Tragic Saudi Arabia Stampede Kills Over 700, Turns Attention From Imminent Ali Al-Nimr Crucifixion, Beheading

Mecca, Saudi Arabia was the scene of a tragic stampede today, for which the death toll continues to rise. Fox News is reporting that over 717 Muslim pilgrims are dead and 863 were injured in the annual Hajj rite.

Each year, an estimated 2 million Muslims make their way to the Saudi Arabia holy city. The Hajj pilgrimage is considered to be a mandatory duty to be performed by every adult Muslim at least once in their life, according to the Berkeley Center for Religion, Peace & World Affairs.

Saudi Arabia Stampede in Mecca.

Much of the world had been focusing on the fate of Saudi teen, Ali Mohammed Baqir al-Nimr, who has been accused of taking part in anti-Saudi government demonstrations and sentenced to crucifixion and beheading. The BBC notes that in Saudi Arabia, the punishment of crucifixion is actually beheading followed by public display of the corpse. Ali Al-Nimr was reported to have been 17 when he committed the violation of Saudi law.

It was reportedly Bill Maher who turned the world’s attention to Ali al-Nimr with a tweet, comparing him to Texan high school student and clock maker, Ahmed Mohamed.

Another Saudi, Raif Badawi, made international headlines when he received a punishment of 10 years in prison and 1,000 lashes for writing a blog perceived as critical of Islam. Raif Badawi’s sentence sparked an international outcry. The Saudi blogger received the first 50 lashing of his punishment in January, 2015. A video uploaded to YouTube purports to show Badawi receiving the first 50 lashings.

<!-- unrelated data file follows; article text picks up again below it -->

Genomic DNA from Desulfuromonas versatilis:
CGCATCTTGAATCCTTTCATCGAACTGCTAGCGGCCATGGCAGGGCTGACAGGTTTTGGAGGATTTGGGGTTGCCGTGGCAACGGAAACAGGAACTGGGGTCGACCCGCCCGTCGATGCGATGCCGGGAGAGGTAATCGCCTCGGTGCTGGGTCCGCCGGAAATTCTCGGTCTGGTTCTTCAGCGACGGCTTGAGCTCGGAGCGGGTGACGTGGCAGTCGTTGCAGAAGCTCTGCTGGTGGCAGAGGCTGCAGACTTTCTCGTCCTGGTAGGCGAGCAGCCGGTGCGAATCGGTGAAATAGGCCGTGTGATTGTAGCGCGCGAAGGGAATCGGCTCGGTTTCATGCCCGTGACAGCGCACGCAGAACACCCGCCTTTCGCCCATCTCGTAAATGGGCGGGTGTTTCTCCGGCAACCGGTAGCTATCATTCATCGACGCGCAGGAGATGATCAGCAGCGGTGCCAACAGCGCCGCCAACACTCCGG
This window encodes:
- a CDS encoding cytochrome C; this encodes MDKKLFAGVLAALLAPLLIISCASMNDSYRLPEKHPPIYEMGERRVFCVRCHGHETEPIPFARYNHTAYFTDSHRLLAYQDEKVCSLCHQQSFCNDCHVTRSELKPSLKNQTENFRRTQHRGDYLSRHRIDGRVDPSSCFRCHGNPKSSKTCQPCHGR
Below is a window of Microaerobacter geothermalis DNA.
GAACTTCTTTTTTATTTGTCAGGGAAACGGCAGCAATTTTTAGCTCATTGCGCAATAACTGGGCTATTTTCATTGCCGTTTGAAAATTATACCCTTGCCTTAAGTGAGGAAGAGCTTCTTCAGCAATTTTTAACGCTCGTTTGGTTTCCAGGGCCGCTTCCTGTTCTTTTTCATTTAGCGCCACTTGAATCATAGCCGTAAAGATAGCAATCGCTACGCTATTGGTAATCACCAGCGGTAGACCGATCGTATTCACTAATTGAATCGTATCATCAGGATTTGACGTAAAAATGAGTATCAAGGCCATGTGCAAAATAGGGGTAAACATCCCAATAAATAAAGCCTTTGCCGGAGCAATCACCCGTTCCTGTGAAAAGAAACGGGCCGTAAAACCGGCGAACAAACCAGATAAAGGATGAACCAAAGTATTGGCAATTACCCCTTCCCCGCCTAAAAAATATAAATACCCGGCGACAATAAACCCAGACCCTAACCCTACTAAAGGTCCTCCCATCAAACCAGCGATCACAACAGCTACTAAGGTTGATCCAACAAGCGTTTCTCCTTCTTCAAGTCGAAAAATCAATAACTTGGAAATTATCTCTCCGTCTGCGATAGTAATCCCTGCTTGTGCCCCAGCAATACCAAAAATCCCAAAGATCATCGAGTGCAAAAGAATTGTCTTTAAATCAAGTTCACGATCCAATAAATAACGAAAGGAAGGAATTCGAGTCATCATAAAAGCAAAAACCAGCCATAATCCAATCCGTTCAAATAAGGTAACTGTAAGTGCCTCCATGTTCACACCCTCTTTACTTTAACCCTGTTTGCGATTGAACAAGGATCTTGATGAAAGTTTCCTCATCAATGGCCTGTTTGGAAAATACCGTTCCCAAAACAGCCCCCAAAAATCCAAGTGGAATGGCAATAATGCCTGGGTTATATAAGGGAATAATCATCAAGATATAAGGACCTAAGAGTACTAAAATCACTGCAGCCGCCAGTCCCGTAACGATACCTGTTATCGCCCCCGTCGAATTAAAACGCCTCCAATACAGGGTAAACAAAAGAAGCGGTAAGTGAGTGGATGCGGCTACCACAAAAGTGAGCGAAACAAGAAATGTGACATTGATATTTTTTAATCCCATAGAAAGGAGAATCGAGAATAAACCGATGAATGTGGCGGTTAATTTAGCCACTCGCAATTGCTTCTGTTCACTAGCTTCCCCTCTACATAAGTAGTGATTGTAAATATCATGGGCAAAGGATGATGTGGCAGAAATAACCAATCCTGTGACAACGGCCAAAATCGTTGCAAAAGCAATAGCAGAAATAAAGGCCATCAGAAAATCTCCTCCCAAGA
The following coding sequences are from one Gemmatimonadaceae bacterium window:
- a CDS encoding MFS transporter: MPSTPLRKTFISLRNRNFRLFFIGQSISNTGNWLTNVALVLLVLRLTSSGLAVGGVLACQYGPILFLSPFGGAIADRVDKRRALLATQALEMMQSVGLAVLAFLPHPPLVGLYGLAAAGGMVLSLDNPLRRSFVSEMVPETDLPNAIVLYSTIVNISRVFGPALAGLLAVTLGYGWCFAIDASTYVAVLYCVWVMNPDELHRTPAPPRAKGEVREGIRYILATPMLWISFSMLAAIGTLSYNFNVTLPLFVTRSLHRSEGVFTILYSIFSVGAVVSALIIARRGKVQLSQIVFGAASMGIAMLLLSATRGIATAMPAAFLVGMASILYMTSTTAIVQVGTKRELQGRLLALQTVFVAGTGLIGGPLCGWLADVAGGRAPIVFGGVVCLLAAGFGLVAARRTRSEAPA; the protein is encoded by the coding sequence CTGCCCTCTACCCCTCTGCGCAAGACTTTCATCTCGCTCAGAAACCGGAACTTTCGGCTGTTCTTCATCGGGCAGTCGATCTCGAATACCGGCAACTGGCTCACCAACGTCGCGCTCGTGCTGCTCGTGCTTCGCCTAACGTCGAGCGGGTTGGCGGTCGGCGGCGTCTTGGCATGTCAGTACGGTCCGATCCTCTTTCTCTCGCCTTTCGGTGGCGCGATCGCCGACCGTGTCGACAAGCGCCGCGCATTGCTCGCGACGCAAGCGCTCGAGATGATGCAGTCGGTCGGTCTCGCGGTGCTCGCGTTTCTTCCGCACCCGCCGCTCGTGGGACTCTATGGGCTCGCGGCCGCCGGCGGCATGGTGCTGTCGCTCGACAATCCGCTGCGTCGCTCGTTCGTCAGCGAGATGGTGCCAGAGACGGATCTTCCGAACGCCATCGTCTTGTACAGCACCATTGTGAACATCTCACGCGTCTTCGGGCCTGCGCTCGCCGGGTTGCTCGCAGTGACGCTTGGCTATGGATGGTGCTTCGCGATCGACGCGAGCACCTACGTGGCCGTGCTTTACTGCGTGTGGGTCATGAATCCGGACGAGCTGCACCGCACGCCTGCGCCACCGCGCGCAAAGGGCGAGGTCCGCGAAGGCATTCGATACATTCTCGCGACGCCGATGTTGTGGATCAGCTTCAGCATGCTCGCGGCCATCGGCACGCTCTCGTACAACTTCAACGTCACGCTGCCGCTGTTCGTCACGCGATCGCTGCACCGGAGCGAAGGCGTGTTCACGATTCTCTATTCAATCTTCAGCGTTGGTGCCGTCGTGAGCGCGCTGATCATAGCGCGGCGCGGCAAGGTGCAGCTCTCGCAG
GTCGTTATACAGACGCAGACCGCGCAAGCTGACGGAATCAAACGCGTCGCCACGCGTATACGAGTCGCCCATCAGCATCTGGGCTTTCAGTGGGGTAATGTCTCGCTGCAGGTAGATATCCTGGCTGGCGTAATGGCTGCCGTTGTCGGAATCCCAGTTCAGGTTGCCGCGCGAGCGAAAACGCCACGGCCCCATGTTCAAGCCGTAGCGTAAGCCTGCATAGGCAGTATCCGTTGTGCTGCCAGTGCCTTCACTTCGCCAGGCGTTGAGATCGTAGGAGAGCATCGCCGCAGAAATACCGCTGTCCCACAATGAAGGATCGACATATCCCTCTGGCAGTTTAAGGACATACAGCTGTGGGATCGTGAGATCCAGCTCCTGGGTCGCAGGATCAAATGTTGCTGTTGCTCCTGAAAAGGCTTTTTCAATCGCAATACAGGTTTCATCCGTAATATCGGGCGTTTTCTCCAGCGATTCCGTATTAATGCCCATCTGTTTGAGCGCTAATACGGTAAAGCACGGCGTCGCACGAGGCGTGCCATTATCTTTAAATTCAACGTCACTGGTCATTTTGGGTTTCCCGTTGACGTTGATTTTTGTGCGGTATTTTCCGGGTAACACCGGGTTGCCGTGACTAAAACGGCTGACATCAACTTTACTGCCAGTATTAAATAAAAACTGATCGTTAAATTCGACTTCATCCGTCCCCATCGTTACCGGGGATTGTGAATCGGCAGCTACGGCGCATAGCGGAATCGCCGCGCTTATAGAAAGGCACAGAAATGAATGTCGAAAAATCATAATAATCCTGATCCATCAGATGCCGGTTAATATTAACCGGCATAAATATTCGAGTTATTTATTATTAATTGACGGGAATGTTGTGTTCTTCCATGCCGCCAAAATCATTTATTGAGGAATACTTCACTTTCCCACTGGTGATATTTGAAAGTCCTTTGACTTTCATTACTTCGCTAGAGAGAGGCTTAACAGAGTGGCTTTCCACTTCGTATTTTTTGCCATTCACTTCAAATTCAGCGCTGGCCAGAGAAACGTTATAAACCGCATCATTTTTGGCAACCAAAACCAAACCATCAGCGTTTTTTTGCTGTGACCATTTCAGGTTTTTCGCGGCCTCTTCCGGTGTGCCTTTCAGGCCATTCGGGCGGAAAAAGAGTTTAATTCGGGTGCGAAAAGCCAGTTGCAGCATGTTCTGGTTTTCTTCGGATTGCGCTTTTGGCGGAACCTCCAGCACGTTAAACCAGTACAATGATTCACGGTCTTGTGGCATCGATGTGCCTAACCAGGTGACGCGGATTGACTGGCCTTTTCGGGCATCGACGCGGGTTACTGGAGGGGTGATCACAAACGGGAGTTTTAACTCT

The remainder were originally scheduled to be administered 50 at a time each Friday, but as of June, they have been postponed, when Slate reported that Raif Badawi’s wife, Ensaf Haidarfelt, felt that he would “not survive” them. Badawi is still in captivity in Saudi Arabia reports the Washington Post. The CBC reports that Raif Badawi has been offered a “selection certificate” by the Quebec government, meaning that if freed, he could begin the process of immigrating to Canada.

Recent popular Google searches based on the term “Saudi Arabia” were combined with terms like “crucifixion” and “Ali Mohammed al-Nimr.” That changed this morning with the deadly Mecca stampede, when “Saudi Arabia” searches began being combined with “stampede.”

Lamentably, today’s Saudi stampede isn’t the first of its kind in Mecca. In 1990, 1,426 pilgrims were trampled tunnel; in 2004, 244 were trampled at the tent city of Mina; and then, again in Mina, in 2006, another 360 perished in a crush.

Two weeks ago, 111 people were killed when a crane collapsed in Mecca, making today’s stampede the second deadly incident of this year’s holy season. Reports suggest that this has caused some to question the preparedness of the government of Saudi Arabia to deal with such a large influx of pilgrims.

The date of the annual Hajj pilgrimage to Saudi Arabia changes, owing to the fact that the Islamic calendar is 11 days shorter than the Gregorian calendar. The pilgrimage takes place on the eighth through twelfth day of Dhu al-Hijjah the final month of the Islamic year, reports About.

“I saw someone trip over someone in a wheelchair and several people tripping over him. People were climbing over one another just to breathe,” Abdullah Lotfy, an Egyptian who survived the ordeal was quoted. “It was like a wave. You go forward and suddenly you go back.”

Four-thousand rescue personnel and 220 emergency vehicles were reportedly deployed to the scene.

Most recent reports indicate that Ali al-Nimr is still alive in Saudi Arabia, but that his beheading is imminent.

Saudi Arabia: Mecca Hajj stampede.

[Mecca Photo by Muhannad Fala’ah / Getty Images — Ali Mohammed al-Nimr Screenshot Courtesy Euronews / YouTube — Mecca Photo by Muhannad Fala’ah / Getty Images — Mecca Photo by Muhannad Fala’ah / Getty Images]